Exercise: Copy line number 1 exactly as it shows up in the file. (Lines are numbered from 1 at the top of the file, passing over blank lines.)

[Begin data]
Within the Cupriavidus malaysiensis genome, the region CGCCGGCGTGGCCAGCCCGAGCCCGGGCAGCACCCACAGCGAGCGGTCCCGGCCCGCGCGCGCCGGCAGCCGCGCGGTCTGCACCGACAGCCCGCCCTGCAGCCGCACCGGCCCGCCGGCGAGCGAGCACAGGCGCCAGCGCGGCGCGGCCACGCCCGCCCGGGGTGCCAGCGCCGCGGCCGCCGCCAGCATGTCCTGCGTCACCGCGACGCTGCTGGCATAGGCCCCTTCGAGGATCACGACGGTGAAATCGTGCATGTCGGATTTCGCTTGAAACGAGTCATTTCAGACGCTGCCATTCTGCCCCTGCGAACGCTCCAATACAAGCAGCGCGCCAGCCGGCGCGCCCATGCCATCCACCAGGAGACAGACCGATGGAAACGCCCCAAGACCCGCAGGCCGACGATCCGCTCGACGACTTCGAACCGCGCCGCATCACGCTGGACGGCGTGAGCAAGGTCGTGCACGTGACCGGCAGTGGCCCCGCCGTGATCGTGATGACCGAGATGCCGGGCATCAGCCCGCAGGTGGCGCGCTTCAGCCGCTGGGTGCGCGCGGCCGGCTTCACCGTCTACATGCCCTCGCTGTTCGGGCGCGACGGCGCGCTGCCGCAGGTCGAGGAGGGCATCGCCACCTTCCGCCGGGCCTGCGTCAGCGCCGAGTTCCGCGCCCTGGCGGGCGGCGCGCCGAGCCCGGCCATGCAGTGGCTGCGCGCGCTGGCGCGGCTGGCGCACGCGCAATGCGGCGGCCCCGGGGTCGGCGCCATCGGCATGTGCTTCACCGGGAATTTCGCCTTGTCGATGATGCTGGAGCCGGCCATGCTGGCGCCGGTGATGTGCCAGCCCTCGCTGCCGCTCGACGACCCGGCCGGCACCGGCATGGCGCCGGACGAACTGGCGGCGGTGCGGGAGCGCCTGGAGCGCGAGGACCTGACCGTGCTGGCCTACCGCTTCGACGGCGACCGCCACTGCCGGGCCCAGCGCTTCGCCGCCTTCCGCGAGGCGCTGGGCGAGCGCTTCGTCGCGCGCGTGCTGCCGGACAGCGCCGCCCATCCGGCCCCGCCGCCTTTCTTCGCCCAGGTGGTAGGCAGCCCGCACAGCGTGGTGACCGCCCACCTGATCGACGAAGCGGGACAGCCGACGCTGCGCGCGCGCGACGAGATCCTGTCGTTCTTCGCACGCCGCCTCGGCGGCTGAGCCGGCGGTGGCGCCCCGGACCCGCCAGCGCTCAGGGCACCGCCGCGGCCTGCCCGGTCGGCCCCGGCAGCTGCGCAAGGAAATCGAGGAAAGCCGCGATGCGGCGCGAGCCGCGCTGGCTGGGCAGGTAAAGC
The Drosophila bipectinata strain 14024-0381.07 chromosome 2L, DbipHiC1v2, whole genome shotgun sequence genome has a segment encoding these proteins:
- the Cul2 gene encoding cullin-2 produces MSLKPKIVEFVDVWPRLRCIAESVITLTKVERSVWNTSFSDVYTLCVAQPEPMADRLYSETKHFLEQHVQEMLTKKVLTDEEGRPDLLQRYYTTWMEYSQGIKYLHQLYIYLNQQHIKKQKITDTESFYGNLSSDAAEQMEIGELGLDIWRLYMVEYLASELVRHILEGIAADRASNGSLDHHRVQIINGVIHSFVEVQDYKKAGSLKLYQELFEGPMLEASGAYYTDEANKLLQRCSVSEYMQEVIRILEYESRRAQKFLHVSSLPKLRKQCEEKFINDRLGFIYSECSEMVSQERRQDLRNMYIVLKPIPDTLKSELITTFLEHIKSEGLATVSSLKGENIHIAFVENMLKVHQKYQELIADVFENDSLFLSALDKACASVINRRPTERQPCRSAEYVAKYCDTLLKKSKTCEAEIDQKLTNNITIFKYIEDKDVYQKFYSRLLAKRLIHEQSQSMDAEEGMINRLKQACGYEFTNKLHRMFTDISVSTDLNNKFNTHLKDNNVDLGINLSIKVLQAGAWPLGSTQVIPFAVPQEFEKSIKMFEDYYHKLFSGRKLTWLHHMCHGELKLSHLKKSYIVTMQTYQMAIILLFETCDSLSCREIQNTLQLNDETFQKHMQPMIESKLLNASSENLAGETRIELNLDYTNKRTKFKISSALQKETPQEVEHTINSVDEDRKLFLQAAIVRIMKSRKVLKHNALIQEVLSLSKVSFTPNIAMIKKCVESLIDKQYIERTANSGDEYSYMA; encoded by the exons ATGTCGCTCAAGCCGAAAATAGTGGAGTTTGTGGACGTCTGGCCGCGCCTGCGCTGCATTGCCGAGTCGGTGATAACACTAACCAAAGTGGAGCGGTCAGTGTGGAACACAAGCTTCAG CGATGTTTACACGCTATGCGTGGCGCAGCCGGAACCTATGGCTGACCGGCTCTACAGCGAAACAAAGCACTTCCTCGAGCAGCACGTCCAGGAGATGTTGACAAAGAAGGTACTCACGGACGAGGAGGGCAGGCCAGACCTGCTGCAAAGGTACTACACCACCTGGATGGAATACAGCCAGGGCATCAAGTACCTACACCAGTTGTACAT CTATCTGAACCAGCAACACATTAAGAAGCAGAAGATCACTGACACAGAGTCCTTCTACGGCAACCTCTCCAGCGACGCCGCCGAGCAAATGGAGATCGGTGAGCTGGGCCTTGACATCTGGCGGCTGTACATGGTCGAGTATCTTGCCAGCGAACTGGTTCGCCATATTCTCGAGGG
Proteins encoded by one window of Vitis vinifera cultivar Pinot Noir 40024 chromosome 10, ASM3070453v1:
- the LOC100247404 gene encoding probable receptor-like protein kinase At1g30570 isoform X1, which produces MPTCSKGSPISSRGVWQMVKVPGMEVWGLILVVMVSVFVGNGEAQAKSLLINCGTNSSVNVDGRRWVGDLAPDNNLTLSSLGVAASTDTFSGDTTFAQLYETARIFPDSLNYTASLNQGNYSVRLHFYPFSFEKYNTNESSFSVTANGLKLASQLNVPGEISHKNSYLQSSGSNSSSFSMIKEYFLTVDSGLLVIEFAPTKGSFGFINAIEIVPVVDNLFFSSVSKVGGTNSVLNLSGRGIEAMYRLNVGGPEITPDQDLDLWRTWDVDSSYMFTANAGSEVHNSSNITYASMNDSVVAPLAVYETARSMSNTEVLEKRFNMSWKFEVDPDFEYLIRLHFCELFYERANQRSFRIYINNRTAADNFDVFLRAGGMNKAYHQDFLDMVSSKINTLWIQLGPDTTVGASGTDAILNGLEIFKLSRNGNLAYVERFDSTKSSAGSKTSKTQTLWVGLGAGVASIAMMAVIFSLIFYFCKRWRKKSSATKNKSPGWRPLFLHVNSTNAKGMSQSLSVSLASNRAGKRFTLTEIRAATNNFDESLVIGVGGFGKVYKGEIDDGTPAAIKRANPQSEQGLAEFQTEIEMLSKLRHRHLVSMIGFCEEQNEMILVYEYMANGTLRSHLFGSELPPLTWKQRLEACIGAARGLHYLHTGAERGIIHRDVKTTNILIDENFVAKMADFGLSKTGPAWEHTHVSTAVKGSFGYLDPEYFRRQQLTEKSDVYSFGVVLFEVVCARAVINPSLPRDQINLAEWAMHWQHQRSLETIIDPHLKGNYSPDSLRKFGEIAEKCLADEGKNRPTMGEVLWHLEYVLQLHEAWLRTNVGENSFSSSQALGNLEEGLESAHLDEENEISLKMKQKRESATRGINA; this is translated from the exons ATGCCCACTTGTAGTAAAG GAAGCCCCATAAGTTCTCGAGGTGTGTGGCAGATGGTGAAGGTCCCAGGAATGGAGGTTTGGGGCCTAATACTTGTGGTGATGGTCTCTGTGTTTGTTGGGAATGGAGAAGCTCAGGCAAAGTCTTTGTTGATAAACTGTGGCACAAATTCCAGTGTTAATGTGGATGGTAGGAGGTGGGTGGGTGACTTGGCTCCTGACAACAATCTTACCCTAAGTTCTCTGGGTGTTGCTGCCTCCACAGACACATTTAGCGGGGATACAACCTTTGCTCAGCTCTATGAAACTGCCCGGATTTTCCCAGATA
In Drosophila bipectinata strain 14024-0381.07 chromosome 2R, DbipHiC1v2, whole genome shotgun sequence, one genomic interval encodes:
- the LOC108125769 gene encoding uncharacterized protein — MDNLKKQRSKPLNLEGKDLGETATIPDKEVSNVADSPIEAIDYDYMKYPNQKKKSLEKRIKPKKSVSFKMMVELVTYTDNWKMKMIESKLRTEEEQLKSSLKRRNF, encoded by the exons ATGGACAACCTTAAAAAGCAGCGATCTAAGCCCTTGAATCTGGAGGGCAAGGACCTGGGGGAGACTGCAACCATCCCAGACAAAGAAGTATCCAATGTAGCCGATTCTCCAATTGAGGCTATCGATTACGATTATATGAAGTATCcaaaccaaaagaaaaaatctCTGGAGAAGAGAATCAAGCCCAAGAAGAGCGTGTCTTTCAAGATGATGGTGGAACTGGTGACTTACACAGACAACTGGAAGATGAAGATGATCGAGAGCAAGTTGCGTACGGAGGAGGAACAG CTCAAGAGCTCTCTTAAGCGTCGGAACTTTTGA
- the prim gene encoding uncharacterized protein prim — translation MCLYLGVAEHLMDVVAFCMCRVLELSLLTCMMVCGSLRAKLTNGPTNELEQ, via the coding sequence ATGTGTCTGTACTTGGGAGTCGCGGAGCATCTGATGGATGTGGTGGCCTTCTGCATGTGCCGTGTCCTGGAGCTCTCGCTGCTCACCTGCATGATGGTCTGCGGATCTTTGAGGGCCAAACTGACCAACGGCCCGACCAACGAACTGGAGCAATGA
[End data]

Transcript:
Within the Cupriavidus malaysiensis genome, the region CGCCGGCGTGGCCAGCCCGAGCCCGGGCAGCACCCACAGCGAGCGGTCCCGGCCCGCGCGCGCCGGCAGCCGCGCGGTCTGCACCGACAGCCCGCCCTGCAGCCGCACCGGCCCGCCGGCGAGCGAGCACAGGCGCCAGCGCGGCGCGGCCACGCCCGCCCGGGGTGCCAGCGCCGCGGCCGCCGCCAGCATGTCCTGCGTCACCGCGACGCTGCTGGCATAGGCCCCTTCGAGGATCACGACGGTGAAATCGTGCATGTCGGATTTCGCTTGAAACGAGTCATTTCAGACGCTGCCATTCTGCCCCTGCGAACGCTCCAATACAAGCAGCGCGCCAGCCGGCGCGCCCATGCCATCCACCAGGAGACAGACCGATGGAAACGCCCCAAGACCCGCAGGCCGACGATCCGCTCGACGACTTCGAACCGCGCCGCATCACGCTGGACGGCGTGAGCAAGGTCGTGCACGTGACCGGCAGTGGCCCCGCCGTGATCGTGATGACCGAGATGCCGGGCATCAGCCCGCAGGTGGCGCGCTTCAGCCGCTGGGTGCGCGCGGCCGGCTTCACCGTCTACATGCCCTCGCTGTTCGGGCGCGACGGCGCGCTGCCGCAGGTCGAGGAGGGCATCGCCACCTTCCGCCGGGCCTGCGTCAGCGCCGAGTTCCGCGCCCTGGCGGGCGGCGCGCCGAGCCCGGCCATGCAGTGGCTGCGCGCGCTGGCGCGGCTGGCGCACGCGCAATGCGGCGGCCCCGGGGTCGGCGCCATCGGCATGTGCTTCACCGGGAATTTCGCCTTGTCGATGATGCTGGAGCCGGCCATGCTGGCGCCGGTGATGTGCCAGCCCTCGCTGCCGCTCGACGACCCGGCCGGCACCGGCATGGCGCCGGACGAACTGGCGGCGGTGCGGGAGCGCCTGGAGCGCGAGGACCTGACCGTGCTGGCCTACCGCTTCGACGGCGACCGCCACTGCCGGGCCCAGCGCTTCGCCGCCTTCCGCGAGGCGCTGGGCGAGCGCTTCGTCGCGCGCGTGCTGCCGGACAGCGCCGCCCATCCGGCCCCGCCGCCTTTCTTCGCCCAGGTGGTAGGCAGCCCGCACAGCGTGGTGACCGCCCACCTGATCGACGAAGCGGGACAGCCGACGCTGCGCGCGCGCGACGAGATCCTGTCGTTCTTCGCACGCCGCCTCGGCGGCTGAGCCGGCGGTGGCGCCCCGGACCCGCCAGCGCTCAGGGCACCGCCGCGGCCTGCCCGGTCGGCCCCGGCAGCTGCGCAAGGAAATCGAGGAAAGCCGCGATGCGGCGCGAGCCGCGCTGGCTGGGCAGGTAAAGC